Twitter and Billboard are announcing today a deal to create the Billboard Twitter Real-Time Charts: an ever-changing and updated chart/list of music that’s being talked about and shared by Twitter users.
The charts, which should begin tracking in May, will be published on Billboard.com as well as the official Billboard Twitter feed. In-tweet charts and in-tweet video round ups of the week’s music news will be included in the feed.
“Billboard has always been the standard by which music popularity is measured, and Twitter and its millions of users worldwide have added an entirely new dimension and pace to the way the marketplace interacts with, and evaluates, music and music-makers,” said Janice Min, co-president of the Entertainment Group of Guggenheim Media, the company that owns Billboard, in a statement.
On Twitter’s part, the deal certainly looks like an attempt to correct the failure of their #Music service, an application that publicized the popularity of music on Twitter, which was recently pulled from the app store. For Billboard, the deal looks like an innovative strategy to boost the relevance and reach of the trade publication’s chart rankings and industry analysis. The company has, after all, modified their charts to address technological changes in music consumption before—including YouTube streams as grounds for ranking a song’s chart position.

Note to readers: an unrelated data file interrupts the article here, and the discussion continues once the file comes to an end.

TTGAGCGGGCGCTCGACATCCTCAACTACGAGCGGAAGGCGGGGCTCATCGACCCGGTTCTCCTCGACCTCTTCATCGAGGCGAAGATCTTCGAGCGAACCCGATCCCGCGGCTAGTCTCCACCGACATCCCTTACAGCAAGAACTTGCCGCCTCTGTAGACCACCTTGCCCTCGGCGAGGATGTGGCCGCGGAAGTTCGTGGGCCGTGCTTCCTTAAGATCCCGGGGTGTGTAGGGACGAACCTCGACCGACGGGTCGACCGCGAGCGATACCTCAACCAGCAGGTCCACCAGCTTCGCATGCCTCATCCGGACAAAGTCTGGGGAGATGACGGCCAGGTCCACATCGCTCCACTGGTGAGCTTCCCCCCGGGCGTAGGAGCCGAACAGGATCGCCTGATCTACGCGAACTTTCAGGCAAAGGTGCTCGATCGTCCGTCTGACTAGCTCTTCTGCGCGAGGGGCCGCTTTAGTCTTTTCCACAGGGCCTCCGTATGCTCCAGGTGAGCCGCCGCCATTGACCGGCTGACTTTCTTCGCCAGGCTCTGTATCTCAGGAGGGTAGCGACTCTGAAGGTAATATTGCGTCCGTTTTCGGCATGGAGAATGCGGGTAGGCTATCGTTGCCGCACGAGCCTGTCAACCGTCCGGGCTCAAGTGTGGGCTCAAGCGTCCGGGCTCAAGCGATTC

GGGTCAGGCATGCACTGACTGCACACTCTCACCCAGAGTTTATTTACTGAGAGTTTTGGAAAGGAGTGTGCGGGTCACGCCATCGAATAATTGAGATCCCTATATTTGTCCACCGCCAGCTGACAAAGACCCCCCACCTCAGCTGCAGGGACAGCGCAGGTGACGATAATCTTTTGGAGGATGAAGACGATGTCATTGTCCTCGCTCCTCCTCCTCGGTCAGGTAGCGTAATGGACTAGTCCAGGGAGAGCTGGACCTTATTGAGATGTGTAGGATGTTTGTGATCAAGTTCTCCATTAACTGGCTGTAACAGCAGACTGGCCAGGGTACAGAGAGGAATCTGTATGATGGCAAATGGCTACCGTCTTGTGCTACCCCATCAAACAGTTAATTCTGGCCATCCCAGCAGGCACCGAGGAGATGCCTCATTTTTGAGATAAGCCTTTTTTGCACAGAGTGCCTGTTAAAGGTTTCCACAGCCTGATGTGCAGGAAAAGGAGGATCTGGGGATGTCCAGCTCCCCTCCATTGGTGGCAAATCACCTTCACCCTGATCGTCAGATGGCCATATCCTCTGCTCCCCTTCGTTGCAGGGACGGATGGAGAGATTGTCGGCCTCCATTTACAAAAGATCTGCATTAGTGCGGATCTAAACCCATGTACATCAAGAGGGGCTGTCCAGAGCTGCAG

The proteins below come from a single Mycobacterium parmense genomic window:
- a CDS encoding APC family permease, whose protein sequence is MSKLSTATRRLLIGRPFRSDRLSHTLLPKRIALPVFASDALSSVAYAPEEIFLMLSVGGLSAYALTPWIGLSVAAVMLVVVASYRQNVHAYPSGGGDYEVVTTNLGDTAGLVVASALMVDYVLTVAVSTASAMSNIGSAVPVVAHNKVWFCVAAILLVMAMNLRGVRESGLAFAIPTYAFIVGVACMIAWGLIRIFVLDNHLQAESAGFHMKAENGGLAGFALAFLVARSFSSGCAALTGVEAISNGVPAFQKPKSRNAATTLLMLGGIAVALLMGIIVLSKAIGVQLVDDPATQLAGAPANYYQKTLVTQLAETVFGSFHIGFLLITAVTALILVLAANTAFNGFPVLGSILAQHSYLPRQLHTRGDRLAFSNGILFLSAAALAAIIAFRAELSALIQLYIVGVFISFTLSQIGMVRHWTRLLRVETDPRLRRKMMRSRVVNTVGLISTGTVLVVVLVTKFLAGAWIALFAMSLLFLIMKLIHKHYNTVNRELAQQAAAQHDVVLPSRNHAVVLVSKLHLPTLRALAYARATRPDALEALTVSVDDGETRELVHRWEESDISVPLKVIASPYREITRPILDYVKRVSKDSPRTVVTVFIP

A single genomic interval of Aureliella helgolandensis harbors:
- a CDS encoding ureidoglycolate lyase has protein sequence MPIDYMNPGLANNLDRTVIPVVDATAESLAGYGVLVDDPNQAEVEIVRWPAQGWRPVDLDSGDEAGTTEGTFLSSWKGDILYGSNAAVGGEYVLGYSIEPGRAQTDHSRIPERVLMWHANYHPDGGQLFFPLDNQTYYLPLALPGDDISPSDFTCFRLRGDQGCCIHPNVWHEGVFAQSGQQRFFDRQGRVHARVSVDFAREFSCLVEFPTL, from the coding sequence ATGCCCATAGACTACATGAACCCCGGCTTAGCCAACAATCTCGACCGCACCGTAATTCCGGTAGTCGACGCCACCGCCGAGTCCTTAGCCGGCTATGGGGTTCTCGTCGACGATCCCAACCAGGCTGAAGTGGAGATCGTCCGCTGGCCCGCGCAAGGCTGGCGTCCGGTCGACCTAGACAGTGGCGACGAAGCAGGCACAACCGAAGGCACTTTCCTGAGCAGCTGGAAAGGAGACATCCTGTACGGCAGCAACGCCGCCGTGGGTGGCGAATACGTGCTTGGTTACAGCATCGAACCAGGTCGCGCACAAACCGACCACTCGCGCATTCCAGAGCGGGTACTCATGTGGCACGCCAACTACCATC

Later this afternoon, we will be removing Twitter #music from the App Store. If you have the app, it will continue to work until April 18.
— Twitter Music (@TwitterMusic) March 21, 2014
It could be a tethered approach to quantifying the specific social media buzz that creates and fuels a buzz band. It will be interesting to see how it shifts the industry’s reaction and approach to emerging artists. Now, when you talked about your new, favorite band on Twitter, Billboard will be watching.
Twitter head of music Bob Moczydlowsky sums it up, stating, “We’re partnering with Billboard to create a ground-breaking chart to track the conversation around music as it happens. This means when artists share songs and engage with their audience on Twitter, the buzz they create will now be visible to fans, other musicians and industry decision makers in real-time.”